A caricature of how philanthropy stimulated social change in “the good old days,” derisively called Philanthropy 1.0, describes the process this way: first, private funding helped successfully develop an innovation; the innovation then gained recognition; and finally the government rushed in to adopt it and take it to scale. (If you build a better mouse-trap, the world will beat a path to your door.) In the cynical modern perspective, this process of adoption, if it ever really happened, stopped with the Great Society programs of the Johnson administration.

Today, in the supposedly more complicated age of Philanthropy 2.0, program sustainability is thought to derive from complex business plans (e.g., combining government support with earned revenue and public fundraising) or from political advocacy processes, including stakeholder capacity development, lobbying, and ultimately, legislative action.

But the world is wide, and every once in a while, if you do build a better mousetrap, work hard to polish it, connect it to stakeholders, and remain patient—the world will come to your door. This week we are celebrating a new partnership with the National Institute on Aging, our third, to sustain the Jahnigen and the Williams career development awards, two programs pioneered by the Hartford Foundation over the last 10 years through a new R03 award mechanism entitled GEMSSTAR—Grants for Early Medical/Surgical Subspecialists’ Transition to Aging Research.

Our theory of what we need to do in order to achieve our mission (improve the health of older Americans) includes advancing the competence of all physicians, nurses, and social workers as well as improving the delivery systems in which they work. To achieve increased physician competence, we pursue two main strategies: first, we support the development of academic geriatrics and geriatricians to produce a specialist cadre and platform for education, research, and service development in elder care; and second, we strive to promote leadership and training in aging in all of the other fields of medicine, which also have a critical role in caring for older Americans.

Given the complexity of the health problems that come with aging, it should come as no surprise that older adults are major beneficiaries of physician services across many specialty disciplines, including cardiology, oncology, emergency medicine, orthopedic surgery, ophthalmologic surgery, and others. However, all of these fields suffer from big knowledge gaps with regard to the care of older adults, and these gaps need to be filled. We also believe that every specialist physician should have some basic familiarity with geriatric principles so that he or she can deliver the highest quality care to older patients.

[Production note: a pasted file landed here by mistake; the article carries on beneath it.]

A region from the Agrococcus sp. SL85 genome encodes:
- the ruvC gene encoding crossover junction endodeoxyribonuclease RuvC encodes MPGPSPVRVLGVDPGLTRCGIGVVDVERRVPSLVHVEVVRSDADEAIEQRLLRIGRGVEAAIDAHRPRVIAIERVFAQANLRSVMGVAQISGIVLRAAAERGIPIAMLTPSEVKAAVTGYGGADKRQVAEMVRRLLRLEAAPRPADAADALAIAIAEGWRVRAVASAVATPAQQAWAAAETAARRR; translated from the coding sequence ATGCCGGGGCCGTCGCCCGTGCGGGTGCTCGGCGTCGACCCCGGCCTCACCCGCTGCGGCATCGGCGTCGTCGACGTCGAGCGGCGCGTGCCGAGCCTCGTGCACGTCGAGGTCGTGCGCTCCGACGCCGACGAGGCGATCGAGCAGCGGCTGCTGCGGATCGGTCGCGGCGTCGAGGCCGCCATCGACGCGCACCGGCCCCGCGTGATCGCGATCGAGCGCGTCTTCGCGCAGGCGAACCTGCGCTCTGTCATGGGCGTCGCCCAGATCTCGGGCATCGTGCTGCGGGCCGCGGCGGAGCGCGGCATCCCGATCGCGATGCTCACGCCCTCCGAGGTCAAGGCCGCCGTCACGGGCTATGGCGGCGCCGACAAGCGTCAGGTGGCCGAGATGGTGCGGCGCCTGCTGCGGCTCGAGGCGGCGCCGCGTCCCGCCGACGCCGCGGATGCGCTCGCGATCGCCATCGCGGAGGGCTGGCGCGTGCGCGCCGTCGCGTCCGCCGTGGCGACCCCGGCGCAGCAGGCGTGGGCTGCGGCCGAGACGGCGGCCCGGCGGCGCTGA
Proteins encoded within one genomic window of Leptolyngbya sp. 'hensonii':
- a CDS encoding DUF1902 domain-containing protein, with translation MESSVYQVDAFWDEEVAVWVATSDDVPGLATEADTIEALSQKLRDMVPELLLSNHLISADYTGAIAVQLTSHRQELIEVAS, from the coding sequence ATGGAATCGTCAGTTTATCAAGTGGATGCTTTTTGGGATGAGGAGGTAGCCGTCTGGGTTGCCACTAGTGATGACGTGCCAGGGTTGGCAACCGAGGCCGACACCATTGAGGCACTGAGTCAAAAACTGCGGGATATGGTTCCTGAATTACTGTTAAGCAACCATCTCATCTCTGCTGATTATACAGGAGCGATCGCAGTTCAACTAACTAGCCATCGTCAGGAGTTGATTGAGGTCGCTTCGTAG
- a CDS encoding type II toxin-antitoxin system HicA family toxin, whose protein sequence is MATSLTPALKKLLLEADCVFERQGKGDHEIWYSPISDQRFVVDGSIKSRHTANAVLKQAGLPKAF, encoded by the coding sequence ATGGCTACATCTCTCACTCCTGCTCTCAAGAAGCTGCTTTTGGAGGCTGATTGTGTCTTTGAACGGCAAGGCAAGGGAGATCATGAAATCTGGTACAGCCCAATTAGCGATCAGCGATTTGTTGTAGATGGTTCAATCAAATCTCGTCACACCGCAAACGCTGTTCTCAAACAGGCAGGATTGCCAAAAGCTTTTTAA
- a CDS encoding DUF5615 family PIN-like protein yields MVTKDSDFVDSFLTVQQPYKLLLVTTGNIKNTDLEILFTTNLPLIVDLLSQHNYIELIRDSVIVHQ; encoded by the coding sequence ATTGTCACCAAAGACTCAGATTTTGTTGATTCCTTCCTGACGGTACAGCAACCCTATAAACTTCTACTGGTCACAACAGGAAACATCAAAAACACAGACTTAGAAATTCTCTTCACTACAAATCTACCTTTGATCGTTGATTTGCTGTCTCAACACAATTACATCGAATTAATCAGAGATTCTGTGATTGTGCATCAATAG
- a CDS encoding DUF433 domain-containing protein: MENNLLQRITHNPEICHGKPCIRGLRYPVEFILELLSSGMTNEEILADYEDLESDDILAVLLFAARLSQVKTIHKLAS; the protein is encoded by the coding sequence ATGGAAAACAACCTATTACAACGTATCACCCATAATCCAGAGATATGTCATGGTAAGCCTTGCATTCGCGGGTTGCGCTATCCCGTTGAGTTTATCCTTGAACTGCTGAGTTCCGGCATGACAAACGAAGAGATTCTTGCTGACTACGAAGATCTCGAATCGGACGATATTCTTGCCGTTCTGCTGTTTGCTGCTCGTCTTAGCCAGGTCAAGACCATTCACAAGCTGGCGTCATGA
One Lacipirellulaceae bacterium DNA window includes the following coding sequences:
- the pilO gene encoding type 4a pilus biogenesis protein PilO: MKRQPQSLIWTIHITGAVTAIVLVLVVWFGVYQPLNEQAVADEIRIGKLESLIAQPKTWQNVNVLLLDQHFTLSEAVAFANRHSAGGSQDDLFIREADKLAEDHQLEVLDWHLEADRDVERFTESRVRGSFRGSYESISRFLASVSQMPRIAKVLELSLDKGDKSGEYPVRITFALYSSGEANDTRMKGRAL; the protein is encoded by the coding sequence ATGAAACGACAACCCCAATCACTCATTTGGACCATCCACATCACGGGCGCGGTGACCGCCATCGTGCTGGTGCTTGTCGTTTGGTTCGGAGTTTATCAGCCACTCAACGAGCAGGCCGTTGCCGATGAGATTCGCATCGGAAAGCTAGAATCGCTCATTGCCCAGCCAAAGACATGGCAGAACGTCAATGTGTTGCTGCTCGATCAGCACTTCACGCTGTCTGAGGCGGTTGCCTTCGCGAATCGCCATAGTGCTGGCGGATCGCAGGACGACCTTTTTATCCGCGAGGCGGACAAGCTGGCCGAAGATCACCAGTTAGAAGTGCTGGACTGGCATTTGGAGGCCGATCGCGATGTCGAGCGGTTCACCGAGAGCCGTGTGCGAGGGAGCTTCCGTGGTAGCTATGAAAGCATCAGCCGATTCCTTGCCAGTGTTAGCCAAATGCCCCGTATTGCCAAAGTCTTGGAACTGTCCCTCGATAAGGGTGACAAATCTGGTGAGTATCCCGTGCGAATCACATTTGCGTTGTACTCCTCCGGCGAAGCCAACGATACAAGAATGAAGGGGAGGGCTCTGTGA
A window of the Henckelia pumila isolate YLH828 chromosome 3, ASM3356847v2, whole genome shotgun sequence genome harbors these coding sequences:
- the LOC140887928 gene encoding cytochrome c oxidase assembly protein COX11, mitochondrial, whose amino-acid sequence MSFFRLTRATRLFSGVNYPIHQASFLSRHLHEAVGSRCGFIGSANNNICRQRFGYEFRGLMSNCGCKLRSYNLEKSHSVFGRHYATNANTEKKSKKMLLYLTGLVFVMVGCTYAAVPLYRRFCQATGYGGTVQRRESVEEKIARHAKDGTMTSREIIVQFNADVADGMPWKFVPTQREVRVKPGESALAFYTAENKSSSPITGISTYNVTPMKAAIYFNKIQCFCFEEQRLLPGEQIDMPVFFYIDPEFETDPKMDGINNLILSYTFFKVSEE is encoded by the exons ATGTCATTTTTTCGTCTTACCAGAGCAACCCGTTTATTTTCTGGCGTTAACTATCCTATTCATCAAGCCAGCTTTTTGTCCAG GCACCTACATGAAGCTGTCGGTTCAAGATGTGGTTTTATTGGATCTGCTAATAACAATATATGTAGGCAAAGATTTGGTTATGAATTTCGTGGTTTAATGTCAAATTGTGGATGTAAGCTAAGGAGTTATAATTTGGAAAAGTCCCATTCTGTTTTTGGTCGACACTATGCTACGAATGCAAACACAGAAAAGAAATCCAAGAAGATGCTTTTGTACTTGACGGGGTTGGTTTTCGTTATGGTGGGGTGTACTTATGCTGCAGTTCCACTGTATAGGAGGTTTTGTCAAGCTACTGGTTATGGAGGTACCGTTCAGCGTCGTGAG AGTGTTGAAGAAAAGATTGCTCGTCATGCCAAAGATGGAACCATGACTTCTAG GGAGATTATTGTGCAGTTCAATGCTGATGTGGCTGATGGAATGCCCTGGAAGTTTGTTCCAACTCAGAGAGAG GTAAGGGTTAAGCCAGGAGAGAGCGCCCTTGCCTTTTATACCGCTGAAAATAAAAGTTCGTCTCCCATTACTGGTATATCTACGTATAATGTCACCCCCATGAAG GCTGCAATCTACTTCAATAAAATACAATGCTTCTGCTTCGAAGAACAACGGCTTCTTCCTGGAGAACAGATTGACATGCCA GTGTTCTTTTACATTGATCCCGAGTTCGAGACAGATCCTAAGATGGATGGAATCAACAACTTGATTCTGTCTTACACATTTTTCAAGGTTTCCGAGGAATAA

Central to our non-geriatrics strategy have been our twin initiatives in the surgically related disciplines and the specialties of internal medicine, as detailed in our 1999 Annual Report.  Since that time, these initiatives have grown from outreach efforts aimed at the professional societies, their members, and major stakeholders to comprehensive initiatives that include leadership development within the surgery-related and internal medicine specialties through the Jahnigen and Williams awards, respectively.

The GEMSSTAR program will be the cornerstone of the new partnership between the Foundation and the NIA, wherein the NIA provides the bulk of funding for research support and the Foundation, professional societies, and sponsoring institutions provide the mentoring, networking, protected time, and other training needed for career development. The resulting scholars will provide leadership through their research, educational efforts, and influence within their various specialty fields.

There are many people to thank from the long history that led to this partnership, and I’m sure to leave some out due to ignorance or inadvertence, but let me give it a shot:

From NIA: Marie Bernard, Robin Barr, Evan Hadley, Chyren Hunter, and Basil Eldadah;

From ASP/AAIM: Kevin High, Jeff Halter, Ken Schmader, Charlie Clayton, Erika Tarver, and Nancy Wollard;

From AGS/SEGUE: David Solomon, John Burton, Jeff Silverstein, George Drach, Nancy Lundeberg, and Janis Eisner;

And of course we achieve what measure of success we do thanks to the visionaries who began this work: Dennis Jahnigen, Laura Robbins, William Hazzard, and Donna Regenstreif.

Thank you all.